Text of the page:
My current plans still include travel but long-term, slow travel on trains and buses. We are saving for Tom’s early retirement and hope to be able to make travel a priority then, health permitting. We are looking into Interrail for a holiday next year.
For now, I am enjoying my son’s and my own education as we learn through books, the internet, magazines and from some of the fascinating documentaries we have enjoyed on the BBC iPlayer. Home education is such an immersive experience if you let it become so, and I enjoy attempting to arrange my house (and my mind!) in a way that maximises this opportunity.
We also spend a lot of time with my mother and she and my son indulge their joint passion for growing plants from seed in her greenhouse. It is one of my greatest joys to see them sharing this time together. There is so much emphasis on children spending time with their peers, but intergenerational bonding is incredibly valuable.
I have taken a recent interest in genealogical research and it has given me a renewed appreciation for all that previous generations can teach us. It is a phenomenon well understood in other cultures, but poorly recognised in our own. My son and I have gained knowledge about the Second World War, the British Empire, immigration and social inequality, seen through the lens of our ancesters and their life stories.
Making a personal pledge
There is not time to wait for those in power to make the sweeping changes needed to address the climate crisis. It is incumbent on us all to take responsibility for our actions, our lifestyles and our response to the mounting evidence about our impact on our world.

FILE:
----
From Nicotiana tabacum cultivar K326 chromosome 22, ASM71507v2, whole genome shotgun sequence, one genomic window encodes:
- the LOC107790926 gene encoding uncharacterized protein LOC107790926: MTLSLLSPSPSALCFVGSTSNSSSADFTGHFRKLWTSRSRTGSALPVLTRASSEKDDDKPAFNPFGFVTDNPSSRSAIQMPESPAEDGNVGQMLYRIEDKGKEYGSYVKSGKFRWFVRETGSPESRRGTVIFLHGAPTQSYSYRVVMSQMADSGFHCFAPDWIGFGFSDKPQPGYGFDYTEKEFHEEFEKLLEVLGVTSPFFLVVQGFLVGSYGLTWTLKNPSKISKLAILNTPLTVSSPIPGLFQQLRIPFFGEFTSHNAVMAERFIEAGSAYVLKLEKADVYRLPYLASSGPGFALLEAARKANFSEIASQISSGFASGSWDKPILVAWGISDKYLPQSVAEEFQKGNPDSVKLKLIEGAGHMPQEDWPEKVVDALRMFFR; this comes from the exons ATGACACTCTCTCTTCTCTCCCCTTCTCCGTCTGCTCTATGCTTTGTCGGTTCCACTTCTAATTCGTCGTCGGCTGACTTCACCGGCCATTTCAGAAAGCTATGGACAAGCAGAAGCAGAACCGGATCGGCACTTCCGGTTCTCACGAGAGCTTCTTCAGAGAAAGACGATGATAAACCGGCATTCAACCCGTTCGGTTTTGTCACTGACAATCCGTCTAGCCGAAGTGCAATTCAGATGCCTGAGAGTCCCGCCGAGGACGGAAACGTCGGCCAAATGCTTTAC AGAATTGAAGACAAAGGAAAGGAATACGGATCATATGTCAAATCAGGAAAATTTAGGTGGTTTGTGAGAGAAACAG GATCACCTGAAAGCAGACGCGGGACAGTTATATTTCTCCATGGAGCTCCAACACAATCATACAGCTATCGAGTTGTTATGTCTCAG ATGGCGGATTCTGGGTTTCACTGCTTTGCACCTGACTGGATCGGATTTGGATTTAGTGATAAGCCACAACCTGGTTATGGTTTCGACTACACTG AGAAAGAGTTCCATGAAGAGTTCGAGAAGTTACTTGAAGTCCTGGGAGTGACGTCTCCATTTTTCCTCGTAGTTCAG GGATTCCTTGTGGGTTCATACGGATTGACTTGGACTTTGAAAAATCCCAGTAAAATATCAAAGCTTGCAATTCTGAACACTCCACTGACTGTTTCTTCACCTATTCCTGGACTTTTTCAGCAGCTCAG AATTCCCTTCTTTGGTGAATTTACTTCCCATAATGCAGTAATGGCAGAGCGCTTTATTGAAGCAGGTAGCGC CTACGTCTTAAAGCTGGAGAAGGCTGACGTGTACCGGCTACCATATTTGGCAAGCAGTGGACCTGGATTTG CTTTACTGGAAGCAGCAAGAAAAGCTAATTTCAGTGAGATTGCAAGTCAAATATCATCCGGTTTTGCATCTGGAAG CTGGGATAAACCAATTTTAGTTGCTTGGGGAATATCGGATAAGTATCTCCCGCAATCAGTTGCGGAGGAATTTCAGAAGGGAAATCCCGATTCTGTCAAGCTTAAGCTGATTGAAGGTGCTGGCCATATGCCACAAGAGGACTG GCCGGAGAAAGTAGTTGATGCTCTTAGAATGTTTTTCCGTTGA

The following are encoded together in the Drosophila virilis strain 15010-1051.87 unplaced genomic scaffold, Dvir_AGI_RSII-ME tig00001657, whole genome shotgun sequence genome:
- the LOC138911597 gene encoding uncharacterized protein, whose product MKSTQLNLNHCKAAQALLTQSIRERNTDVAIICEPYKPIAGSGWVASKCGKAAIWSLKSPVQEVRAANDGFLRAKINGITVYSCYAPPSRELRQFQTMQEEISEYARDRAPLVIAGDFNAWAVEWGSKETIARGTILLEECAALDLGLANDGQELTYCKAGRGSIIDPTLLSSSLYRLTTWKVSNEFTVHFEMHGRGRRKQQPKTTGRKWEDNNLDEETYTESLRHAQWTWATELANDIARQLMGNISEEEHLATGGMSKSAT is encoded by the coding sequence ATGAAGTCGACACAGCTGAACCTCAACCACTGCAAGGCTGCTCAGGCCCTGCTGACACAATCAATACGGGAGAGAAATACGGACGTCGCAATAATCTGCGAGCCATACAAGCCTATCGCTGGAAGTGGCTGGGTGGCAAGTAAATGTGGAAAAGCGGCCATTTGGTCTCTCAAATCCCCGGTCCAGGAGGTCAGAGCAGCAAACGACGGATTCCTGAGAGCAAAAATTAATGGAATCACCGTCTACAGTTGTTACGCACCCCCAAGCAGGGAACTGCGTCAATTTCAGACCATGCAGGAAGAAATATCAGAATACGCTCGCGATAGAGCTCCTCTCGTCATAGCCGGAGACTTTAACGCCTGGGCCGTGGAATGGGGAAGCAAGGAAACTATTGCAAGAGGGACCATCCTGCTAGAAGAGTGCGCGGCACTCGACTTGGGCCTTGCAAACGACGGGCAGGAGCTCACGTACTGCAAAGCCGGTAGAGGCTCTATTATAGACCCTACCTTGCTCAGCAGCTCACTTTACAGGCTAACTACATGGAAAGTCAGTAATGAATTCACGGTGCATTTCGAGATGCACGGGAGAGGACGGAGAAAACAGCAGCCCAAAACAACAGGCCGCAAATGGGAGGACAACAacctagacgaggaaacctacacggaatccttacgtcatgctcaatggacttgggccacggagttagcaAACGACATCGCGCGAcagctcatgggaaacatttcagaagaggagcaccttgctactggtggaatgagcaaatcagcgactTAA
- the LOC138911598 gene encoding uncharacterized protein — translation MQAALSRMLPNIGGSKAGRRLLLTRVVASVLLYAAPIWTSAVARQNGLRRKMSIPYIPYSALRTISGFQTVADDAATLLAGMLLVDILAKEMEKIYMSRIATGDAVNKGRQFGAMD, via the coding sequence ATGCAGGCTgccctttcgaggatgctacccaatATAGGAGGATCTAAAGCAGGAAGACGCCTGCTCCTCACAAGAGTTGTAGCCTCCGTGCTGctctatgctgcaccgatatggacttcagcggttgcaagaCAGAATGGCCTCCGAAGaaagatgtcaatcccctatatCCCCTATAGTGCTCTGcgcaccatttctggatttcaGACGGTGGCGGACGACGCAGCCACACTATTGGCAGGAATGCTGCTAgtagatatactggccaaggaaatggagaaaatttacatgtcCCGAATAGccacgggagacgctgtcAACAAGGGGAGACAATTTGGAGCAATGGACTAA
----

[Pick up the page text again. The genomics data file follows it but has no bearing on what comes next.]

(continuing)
In the confusion of all the competing advice about how to reduce our environmental impact, there is one message to which I constantly return: “Live simply so others may simply live” (Gandhi). If we want to do the best for our planet and its diverse inhabitants, the best choice we can make is to do less. Happiness and love, the essence of a good life, are not found in anything that can be bought. They come from time well spent with people we care for.
The excitement we may feel when buying something new is a short lived high, but the contentment we gain from caring for our loved ones, spending time outside in nature, interacting with other humans and other creatures, and learning about the world around us provides a constant strength. By living lightly on the earth we can consume less, spend less, work less and free up time for what is really important.